There are lots of individually funny scenes, but the movie doesn’t add up to much; some people will be more bothered by lack of plot than others. The Sharon Tate figure is peripheral and it’s really a male buddy friendship movie, plus a love letter to old Los Angeles—before Prop 13 screwed up the city and traffic made it almost unlivable.* I saw Once Upon a Time in 70mm, but I think the projector was screwed up—perhaps out of proper focus—because the movie rarely looked right and there was too much judder. The old days were not better, at least when it comes to image quality, and it’s still surprisingly hard to beat Arri Alexas‘s image quality.
I didn’t realize until later than I should have how much the movie itself is a fantasy, perhaps Rick’s fantasy or perhaps Cliff’s. What seems to be peripheral to a given frame may be more important than what’s seemingly central. Despite some carping in the first paragraph, I laughed more than not, though about 40 minutes before the end, I was wondering where the end is. I think writers have learned things about storytelling over the last 50 years, and digital editing systems make it much easier to simply have as many cuts as are needed to assemble the best movie or TV show possible.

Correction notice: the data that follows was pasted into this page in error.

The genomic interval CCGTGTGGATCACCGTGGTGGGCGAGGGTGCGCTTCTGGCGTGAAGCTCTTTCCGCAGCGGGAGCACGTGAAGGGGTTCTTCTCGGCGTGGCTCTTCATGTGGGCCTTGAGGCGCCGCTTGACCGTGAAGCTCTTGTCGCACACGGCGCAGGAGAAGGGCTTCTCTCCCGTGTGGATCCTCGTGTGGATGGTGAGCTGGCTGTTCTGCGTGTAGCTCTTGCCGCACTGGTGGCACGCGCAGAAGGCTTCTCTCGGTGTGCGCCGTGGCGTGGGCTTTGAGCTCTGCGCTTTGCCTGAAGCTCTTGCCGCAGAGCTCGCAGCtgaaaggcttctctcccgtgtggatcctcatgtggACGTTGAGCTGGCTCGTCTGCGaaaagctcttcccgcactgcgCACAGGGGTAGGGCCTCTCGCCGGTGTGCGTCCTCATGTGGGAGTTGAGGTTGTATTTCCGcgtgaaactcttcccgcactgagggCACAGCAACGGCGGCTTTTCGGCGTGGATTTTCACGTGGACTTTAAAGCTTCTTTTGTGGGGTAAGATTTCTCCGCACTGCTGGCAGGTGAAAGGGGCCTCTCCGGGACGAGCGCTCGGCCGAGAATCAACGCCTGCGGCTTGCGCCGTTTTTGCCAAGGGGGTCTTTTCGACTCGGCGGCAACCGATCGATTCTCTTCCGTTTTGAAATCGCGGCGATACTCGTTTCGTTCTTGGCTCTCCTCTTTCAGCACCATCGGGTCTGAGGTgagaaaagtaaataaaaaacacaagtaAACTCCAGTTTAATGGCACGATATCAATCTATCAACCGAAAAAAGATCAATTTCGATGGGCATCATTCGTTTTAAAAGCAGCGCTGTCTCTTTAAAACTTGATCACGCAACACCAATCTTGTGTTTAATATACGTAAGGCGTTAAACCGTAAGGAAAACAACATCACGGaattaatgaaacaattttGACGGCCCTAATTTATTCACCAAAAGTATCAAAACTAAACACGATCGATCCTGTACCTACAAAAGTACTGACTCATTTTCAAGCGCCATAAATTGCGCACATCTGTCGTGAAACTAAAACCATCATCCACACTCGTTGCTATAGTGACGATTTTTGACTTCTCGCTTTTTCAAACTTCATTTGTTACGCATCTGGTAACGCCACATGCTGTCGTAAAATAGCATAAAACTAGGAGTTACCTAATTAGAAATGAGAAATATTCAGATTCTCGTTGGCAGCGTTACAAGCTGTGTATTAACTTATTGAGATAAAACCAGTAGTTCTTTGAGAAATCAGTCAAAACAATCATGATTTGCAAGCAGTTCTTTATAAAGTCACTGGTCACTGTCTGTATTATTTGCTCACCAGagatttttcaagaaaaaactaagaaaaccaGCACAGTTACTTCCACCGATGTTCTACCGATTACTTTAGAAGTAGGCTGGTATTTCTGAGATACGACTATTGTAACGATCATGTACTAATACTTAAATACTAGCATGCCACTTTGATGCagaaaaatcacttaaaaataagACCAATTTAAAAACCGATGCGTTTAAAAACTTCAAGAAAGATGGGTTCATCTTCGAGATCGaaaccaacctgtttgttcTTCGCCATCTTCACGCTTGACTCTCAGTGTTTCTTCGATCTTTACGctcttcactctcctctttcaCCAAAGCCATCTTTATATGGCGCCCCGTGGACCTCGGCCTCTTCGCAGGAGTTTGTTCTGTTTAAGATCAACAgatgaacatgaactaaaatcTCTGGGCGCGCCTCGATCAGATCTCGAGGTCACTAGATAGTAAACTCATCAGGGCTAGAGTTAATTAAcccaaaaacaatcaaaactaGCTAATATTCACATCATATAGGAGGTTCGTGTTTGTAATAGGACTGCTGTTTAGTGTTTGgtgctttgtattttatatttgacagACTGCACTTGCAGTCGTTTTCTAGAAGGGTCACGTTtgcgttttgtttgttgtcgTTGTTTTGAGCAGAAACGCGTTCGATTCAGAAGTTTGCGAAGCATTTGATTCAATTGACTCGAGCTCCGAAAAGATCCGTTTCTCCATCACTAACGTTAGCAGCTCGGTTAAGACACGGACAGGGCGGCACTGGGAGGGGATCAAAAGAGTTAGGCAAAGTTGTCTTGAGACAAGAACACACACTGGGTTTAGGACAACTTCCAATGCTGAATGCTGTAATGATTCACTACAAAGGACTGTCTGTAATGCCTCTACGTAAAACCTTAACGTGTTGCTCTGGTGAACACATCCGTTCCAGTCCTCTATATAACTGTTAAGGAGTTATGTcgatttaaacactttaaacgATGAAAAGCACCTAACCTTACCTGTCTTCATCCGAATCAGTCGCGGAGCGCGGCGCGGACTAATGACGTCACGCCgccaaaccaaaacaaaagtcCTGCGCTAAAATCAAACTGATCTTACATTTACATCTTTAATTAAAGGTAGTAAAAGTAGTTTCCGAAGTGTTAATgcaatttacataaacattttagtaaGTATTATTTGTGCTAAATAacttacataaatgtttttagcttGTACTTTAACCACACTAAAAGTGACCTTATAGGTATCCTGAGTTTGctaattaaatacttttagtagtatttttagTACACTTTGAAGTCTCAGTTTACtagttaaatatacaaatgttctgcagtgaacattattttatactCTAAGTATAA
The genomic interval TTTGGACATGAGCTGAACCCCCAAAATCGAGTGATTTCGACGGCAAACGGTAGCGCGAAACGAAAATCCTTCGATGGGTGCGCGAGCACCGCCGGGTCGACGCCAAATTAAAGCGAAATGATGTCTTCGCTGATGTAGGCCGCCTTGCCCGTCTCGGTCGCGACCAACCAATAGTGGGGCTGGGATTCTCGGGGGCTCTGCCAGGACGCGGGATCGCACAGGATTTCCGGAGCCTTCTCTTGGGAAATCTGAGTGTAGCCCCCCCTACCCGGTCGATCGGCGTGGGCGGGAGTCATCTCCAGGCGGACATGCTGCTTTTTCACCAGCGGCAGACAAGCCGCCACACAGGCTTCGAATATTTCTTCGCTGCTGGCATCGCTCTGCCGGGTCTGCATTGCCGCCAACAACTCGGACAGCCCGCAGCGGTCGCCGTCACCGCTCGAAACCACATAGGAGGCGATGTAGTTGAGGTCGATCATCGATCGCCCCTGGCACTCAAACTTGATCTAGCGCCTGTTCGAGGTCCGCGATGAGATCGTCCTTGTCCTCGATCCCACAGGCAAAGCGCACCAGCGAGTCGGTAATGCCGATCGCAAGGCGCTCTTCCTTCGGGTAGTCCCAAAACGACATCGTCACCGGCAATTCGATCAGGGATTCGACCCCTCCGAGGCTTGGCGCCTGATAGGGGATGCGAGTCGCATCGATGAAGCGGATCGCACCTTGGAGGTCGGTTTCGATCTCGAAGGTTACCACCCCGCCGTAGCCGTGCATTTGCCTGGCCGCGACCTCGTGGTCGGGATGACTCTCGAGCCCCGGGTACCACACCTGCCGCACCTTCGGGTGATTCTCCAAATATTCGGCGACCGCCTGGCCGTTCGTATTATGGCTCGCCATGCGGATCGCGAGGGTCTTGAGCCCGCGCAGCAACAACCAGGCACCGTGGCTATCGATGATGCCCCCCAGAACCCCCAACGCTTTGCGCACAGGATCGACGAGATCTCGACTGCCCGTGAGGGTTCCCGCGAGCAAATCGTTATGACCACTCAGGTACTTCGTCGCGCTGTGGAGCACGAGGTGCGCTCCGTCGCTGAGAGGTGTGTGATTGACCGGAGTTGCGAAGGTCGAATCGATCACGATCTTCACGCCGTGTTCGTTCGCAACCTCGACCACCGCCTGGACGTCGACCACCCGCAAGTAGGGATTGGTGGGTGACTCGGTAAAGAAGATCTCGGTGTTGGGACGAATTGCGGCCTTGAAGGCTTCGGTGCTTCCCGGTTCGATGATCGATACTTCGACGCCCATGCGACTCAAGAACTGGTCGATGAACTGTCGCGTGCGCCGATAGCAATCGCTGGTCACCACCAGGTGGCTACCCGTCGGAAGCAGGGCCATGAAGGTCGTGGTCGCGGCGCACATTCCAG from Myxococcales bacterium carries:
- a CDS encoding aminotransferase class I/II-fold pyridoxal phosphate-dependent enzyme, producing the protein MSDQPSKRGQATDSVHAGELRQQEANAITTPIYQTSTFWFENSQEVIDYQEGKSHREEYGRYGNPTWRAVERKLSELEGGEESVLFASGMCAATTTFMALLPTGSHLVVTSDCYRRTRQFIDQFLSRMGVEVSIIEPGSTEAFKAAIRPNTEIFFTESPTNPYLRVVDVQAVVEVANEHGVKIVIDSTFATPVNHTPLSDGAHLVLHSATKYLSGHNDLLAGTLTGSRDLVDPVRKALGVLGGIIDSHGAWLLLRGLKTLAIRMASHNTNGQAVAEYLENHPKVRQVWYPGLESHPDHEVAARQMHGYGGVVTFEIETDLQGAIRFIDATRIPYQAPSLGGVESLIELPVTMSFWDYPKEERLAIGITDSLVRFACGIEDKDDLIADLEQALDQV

The more Rick and Cliff are together in scenes, the better the movie is. But the movie also wanders; there’s a comparison to be made with The Nice Guys, another movie set in a similar time period and another movie in love with LA—but The Nice Guys has a plot.
Most of the reviews have been okay, but this one is better. I think Cliff represents Hollywood’s underlying humanity and Rick, Hollywood’s underlying cruelty.
* Is car-free L.A. plausible now, though? The regional connector should be done in 2022, a Purple Line extension should be done in 2023, and the Crenshaw/LAX Line should be done in 2020. Electric vehicles should also make L.A. more livable, by reducing smog and pollution. To be sure, L.A. today is better than L.A. in 1970, but “better” is far from “optimal.”